The plaintiff sued FedEx for damages, alleging, among other claims, that FedEx's negligence caused his injuries. Consistent with the Federal Act, the plaintiff did not name as a defendant the USPS, his immune employer. Before trial, the plaintiff moved in limine to preclude the jury from apportioning fault for his injuries to the USPS, arguing that if the jury were to do so, he “would essentially be punished for receiving benefits from his negligent employer.” He explained: “Since any recovery [he] ... might receive is already bound to be diminished by a worker's compensation lien, ... it is unfair to additionally reduce that recovery by imputing separate, independent liability upon his employer.” The trial court denied the motion, and gave the jury a special verdict form requiring it to consider whether the USPS was legally at fault to any degree.

The jury found the plaintiff's damages to be $1,445,700, and found that the plaintiff was six percent at fault, FedEx was four percent at fault, and the USPS was ninety percent at fault. Thereafter, FedEx moved for entry of judgment in its favor, arguing that pursuant to RSA 507:7–d, because the plaintiff's percentage of fault (6%) was greater than FedEx's percentage of fault (4%), the plaintiff was not entitled to recover any damages against FedEx. See RSA 507:7–d, :7–e, I(b). The trial court agreed, and this appeal followed.

II. Discussion

On appeal, the plaintiff argues that the trial court erred in two respects: first, when it allowed the jury to apportion fault to the USPS, see [162 N.H. 441] RSA 507:7–e, I(a), even though the USPS was not named as a defendant in the lawsuit and was immune from liability pursuant to the Federal Act, see 5 U.S.C.A. § 8116(c); and, second, when it ruled that recovery against FedEx was barred because his degree of fault was found to be greater than FedEx's, see RSA 507:7–d, :7–e, I(b).

A. Apportionment of Fault
1. DeBenedetto

RSA 507:7–e governs apportionment of fault to both claimants and tortfeasors. It is part of a comprehensive statutory framework for apportionment of liability and contribution. DeBenedetto v. CLD Consulting Eng'rs, 153 N.H. 793, 798, 903 A.2d 969 (2006). It provides, in pertinent parts:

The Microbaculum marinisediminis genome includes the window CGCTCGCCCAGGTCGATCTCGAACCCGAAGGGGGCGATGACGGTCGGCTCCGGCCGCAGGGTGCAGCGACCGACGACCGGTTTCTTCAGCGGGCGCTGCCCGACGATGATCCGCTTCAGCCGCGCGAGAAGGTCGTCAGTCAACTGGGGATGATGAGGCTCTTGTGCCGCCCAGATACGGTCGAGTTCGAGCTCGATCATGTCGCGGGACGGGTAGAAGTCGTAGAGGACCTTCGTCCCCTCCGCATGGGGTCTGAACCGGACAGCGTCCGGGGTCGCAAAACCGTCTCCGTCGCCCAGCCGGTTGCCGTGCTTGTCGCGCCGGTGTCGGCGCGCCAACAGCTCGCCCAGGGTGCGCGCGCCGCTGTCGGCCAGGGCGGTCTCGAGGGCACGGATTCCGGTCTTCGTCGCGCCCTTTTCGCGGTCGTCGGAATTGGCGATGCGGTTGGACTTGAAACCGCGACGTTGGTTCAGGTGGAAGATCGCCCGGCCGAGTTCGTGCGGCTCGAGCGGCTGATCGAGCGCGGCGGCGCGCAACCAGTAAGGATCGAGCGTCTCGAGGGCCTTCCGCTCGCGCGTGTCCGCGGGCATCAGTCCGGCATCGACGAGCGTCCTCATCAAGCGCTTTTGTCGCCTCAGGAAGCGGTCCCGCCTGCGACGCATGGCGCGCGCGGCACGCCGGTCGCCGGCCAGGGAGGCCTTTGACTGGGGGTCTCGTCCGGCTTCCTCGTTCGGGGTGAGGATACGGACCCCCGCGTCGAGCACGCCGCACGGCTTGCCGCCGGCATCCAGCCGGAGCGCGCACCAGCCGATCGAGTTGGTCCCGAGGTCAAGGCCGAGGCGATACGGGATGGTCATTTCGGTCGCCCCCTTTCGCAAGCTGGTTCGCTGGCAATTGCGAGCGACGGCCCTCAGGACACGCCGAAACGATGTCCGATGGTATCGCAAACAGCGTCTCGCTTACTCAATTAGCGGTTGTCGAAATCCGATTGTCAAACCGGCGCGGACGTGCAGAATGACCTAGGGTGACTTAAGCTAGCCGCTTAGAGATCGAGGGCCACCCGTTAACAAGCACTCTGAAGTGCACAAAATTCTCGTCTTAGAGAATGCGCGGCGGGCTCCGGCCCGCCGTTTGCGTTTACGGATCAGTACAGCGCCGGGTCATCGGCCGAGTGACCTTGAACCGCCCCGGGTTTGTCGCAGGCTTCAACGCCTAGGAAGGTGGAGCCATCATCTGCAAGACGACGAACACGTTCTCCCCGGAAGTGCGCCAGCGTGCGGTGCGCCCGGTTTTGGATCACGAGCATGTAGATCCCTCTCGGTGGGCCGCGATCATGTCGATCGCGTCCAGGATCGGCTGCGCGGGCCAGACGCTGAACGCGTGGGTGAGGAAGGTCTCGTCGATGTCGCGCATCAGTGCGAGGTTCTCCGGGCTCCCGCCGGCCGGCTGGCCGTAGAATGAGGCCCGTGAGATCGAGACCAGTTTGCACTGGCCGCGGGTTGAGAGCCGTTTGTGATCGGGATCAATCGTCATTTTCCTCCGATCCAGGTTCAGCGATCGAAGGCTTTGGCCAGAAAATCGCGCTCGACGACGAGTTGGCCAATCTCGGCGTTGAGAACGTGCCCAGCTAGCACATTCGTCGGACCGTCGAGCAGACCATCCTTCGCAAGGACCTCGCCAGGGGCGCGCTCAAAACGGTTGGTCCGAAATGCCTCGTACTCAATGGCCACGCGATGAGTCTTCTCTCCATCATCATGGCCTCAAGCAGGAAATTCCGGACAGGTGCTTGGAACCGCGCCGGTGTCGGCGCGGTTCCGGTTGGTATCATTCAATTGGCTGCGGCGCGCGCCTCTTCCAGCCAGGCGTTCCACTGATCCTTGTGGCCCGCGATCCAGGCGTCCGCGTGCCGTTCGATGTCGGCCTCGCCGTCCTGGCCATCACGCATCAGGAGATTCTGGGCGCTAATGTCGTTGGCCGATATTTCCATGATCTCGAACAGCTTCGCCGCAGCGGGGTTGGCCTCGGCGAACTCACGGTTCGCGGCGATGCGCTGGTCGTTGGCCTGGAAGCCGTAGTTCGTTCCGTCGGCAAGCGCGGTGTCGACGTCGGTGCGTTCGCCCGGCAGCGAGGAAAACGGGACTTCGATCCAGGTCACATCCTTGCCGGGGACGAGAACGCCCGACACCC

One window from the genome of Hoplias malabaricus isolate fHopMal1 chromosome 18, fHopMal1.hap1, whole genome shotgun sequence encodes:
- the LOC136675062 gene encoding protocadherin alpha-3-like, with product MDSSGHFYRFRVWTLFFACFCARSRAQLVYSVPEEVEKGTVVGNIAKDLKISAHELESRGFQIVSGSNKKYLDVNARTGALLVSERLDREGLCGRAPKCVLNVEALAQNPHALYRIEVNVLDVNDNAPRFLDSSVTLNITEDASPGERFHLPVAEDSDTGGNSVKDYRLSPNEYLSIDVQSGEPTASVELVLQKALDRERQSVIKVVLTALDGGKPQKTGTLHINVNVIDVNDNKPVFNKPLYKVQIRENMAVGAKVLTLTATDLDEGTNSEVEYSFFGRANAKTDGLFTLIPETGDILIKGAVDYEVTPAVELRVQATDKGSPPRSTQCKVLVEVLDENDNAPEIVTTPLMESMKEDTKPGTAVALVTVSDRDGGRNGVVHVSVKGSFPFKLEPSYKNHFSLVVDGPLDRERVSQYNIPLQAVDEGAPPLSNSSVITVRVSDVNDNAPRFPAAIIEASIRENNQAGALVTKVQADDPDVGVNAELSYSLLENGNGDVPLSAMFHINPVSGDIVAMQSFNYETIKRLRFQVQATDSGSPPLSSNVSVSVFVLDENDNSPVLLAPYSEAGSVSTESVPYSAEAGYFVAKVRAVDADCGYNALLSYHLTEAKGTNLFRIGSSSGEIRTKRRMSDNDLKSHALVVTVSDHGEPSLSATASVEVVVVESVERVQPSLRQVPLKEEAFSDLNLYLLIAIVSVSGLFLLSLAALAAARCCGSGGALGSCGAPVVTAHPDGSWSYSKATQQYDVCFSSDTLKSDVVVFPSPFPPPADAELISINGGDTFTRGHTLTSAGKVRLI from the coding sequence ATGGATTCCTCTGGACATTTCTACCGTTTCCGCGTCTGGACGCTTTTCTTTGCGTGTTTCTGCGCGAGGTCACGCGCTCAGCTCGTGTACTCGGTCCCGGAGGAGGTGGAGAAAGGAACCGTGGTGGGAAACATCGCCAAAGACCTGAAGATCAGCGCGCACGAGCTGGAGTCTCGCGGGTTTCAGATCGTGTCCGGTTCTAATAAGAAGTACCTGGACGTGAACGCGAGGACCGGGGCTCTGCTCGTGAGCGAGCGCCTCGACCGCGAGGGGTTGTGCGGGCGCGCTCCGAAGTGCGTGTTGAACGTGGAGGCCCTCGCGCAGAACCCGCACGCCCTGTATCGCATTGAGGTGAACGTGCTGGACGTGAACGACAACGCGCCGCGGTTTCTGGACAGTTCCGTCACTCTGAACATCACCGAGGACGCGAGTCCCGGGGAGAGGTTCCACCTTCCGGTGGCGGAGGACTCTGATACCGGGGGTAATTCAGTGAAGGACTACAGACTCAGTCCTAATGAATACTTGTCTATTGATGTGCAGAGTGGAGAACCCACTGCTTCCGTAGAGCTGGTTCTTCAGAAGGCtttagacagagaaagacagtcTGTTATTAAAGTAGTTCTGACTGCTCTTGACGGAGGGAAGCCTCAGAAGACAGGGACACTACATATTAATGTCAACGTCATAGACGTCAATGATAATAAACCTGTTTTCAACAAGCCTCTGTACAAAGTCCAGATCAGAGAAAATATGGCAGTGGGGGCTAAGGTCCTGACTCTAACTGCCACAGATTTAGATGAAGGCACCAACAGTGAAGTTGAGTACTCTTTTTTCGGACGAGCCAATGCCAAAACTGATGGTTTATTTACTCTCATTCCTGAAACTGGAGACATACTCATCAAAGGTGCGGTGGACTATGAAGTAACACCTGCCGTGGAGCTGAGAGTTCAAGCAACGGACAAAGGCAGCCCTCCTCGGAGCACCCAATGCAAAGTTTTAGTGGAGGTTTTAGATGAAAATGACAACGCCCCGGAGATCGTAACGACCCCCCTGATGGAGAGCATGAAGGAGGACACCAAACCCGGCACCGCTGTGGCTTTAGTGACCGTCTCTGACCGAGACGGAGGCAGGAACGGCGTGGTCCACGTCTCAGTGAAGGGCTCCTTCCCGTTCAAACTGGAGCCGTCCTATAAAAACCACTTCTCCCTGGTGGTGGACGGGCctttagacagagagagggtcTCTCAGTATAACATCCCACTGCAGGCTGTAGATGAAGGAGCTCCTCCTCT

I. In all actions, the court shall:

(a) Instruct the jury to determine, or if there is no jury shall find, the amount of damages to be awarded to each claimant and against each defendant in accordance with the proportionate fault of each of the parties; and

(b) Enter judgment against each party liable on the basis of the rules of joint and several liability, except that if any party shall be less than 50 percent at fault, then that party's liability shall be several and not joint and he shall be liable only for the damages attributable to him.

RSA 507:7–e, I(a), (b).

In DeBenedetto, we ruled that RSA 507:7–e permits a jury to apportion fault to

[33 A.3d 1144]

an immune non-party, such as the USPS. DeBenedetto, 153 N.H. at 804, 903 A.2d 969. At issue in DeBenedetto was whether the trial court erred when it instructed the jury to apportion fault to two non-parties. Id. at 797, 903 A.2d 969. One nonparty, Doris Christous, was the driver of the car that collided with the plaintiff's husband's car. Id. at 795, 903 A.2d 969. Christous's insurance carrier paid damages upon demand and Christous was not named as a defendant in the plaintiff's subsequent lawsuit. Id. The other non-party was the New Hampshire Department of Transportation (DOT), which was a named defendant, but was dismissed before trial on grounds of immunity. Id.